“The evening before I rubbed legs, changed freewheel block sprockets in anticipation of the Kemel, and generally did my impression of a headless chicken.
“On the day, the café owner had found some mates to mechanic and do feeds – it turned out that they’d only ever watched this on the television!
“We lined up, I had a car number close to the back of the convoy, and off we drifted. This was totally new territory for me…
“I recall Sean Kelly started in two hats, spats, two pairs of gloves and a rain jacket. I was learning all the time.
“The first to puncture was, I think, Simon. That’s when we discovered the lack of skill of the café owner’s mate. A few more followed, but the heat wasn’t on yet.
“The feed was then in the back streets of Oostende, or somewhere similar, over the tram tracks. Our man for the feed took one look at the peloton forging towards him and ducked behind a parked car!
“No more excitement until I had a brush with the TeveBlad manager who kept trying to cut his way up the convoy. He’d clearly identified the UK car as a soft target. In the end I “accidentally” took a corner badly and forced him through a field gate.
“I remember thinking that that hadn’t been clever, however a lot of other cars were giving me thumbs up – it turned out that I’d risen in their opinion rather than the reverse. Apparently he had a reputation for not respecting other team car drivers.
“Moving swiftly through the lanes that lace across Heuveland the Peugeot team car came alongside and was shouting to me. “Listen to your radio!” I told them we hadn’t got one. “You have to go behind the break, now!”
“Somehow I eased my way past the strings of riders. Something I found, is that the higher the class of the riders the more respect they show to others working on the race. Just before the Kemmel I got behind Phil Anderson, Rudi Matthys – and Joey!
“It was virtually a fairground ride, over the Kemmel and through down to Ypres, and Joey was still there!
“Just as we hit the big windswept roads from Ypres though the Panasonic car came up to Anderson and told him to stop working – it turned out the day was for Eric Vanderaerden (who went on to win).
“Joey was running on fumes as the big peloton swept the break up. Phil and Dudley were still there to support, and the late Paul Sherwen gave enormous support too. One of my deep regrets is that I should have shared that story earlier whilst Paul was still with us. It showed a lot about the character of the man.
“The outcome was that ANC finished three riders, and had put up a real fight. We wouldn’t be refused a radio again!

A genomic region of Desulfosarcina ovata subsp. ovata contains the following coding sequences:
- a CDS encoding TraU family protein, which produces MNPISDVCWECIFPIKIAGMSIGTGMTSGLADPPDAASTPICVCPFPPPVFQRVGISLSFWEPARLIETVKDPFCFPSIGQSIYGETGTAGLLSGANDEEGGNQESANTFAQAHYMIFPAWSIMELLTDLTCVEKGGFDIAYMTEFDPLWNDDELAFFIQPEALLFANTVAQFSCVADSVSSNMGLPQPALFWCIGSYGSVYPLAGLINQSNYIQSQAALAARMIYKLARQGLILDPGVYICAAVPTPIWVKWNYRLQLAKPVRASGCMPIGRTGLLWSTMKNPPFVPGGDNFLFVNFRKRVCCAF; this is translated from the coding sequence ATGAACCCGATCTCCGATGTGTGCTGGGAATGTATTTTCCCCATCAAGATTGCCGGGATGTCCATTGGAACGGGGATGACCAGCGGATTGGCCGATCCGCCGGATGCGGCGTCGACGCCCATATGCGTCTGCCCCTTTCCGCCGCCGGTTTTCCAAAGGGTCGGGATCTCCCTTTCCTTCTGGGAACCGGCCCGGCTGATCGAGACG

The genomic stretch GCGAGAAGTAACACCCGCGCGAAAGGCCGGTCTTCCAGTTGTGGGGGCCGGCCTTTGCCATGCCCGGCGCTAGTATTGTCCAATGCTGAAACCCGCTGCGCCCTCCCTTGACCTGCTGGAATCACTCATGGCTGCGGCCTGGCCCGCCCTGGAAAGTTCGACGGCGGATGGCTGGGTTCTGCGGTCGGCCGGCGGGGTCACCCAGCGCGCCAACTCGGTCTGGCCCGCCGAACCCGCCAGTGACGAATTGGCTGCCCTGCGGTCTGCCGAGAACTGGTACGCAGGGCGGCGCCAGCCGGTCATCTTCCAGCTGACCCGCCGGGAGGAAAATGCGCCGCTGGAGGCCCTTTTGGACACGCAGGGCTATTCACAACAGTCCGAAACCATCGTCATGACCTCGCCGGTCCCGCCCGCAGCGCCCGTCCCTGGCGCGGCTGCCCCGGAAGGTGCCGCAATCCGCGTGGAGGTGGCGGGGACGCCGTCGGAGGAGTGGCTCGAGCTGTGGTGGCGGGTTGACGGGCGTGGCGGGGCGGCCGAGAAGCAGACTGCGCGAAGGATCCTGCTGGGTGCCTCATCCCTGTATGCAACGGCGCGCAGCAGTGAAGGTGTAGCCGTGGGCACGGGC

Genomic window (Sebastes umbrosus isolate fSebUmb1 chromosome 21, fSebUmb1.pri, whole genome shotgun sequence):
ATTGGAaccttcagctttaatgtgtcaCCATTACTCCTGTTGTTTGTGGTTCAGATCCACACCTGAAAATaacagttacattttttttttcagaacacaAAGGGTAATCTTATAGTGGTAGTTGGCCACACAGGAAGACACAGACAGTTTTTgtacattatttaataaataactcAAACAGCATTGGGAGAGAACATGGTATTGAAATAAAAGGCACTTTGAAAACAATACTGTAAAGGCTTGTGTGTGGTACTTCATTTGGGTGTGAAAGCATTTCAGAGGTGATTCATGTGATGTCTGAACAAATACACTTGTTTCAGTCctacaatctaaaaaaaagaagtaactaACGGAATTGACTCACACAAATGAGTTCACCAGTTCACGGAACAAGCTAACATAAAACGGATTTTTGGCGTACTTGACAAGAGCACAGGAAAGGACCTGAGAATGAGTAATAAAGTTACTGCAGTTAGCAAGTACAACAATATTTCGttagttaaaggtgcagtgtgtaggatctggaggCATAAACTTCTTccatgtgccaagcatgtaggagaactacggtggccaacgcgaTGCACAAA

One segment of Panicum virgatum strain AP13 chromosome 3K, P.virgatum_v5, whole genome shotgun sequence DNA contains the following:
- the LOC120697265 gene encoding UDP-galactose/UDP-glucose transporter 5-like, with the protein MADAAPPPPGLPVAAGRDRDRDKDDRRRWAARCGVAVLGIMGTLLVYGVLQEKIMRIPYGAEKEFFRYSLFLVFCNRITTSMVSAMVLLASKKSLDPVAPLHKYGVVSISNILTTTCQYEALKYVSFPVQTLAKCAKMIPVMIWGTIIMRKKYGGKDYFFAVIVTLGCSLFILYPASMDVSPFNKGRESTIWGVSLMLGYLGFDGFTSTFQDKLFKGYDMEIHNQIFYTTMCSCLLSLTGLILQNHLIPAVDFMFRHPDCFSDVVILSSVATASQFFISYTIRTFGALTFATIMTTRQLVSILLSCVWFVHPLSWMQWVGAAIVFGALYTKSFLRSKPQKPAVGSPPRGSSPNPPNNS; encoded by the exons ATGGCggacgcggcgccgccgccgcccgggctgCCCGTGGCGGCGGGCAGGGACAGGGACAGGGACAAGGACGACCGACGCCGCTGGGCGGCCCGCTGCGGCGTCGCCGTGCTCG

“On the ferry back I knew that the team had real potential in Europe.
“I also had seen how other teams were organised, and that I didn’t have the knowledge, skills and time to do everything that would be needed.
“As soon as we hit the UK I spoke to Mick and to Tony Capper and said that if we were going to take this seriously we needed staff; I certainly wasn’t sufficiently experienced in this level of racing to be the Manager or DS.”
Did they take heed of you?
“Enter Phil Griffiths as Manager and DS (although Tony Capper liked to be identified as DS). Phil had the international experience, contacts book and most of all the strength of character to work with Tony Capper.
“The proof of the pudding came early, with the Sealink International where Joey, as a first year professional, won. Tony Capper was over the moon.
“I was still looking after legs and bikes but I discovered that they most important job was the sandwiches and snacks for Tony in the team car.
“The final stage from Bromsgrove to Kirkby was in appalling weather; snow and wind. Luckily we had a lot of big flasks and could keep handing up half bidons of hot drink. Most of the team finished wearing our big padded coats, but Joey’s lead was protected.
“Joey also took the Kelloggs City Centre series that year. For me, these were easy races, rubbing on embrocation, keeping spare wheels handy and wiping riders down afterwards – always with a new casquette for the podium.
“I did stress slightly over the race wheels, as I glued on the tubs. Phil Thomas and Joey especially pushed grip to the limit, but all the tubs stayed in place. Joey, and all the other riders I dealt with throughout ANC were always appreciative of what was done for them.
“Joey gave me his overall winner’s jersey, a lovely gesture, but it meant a very frosty ride back to Stoke in Tony Capper’s Jag!”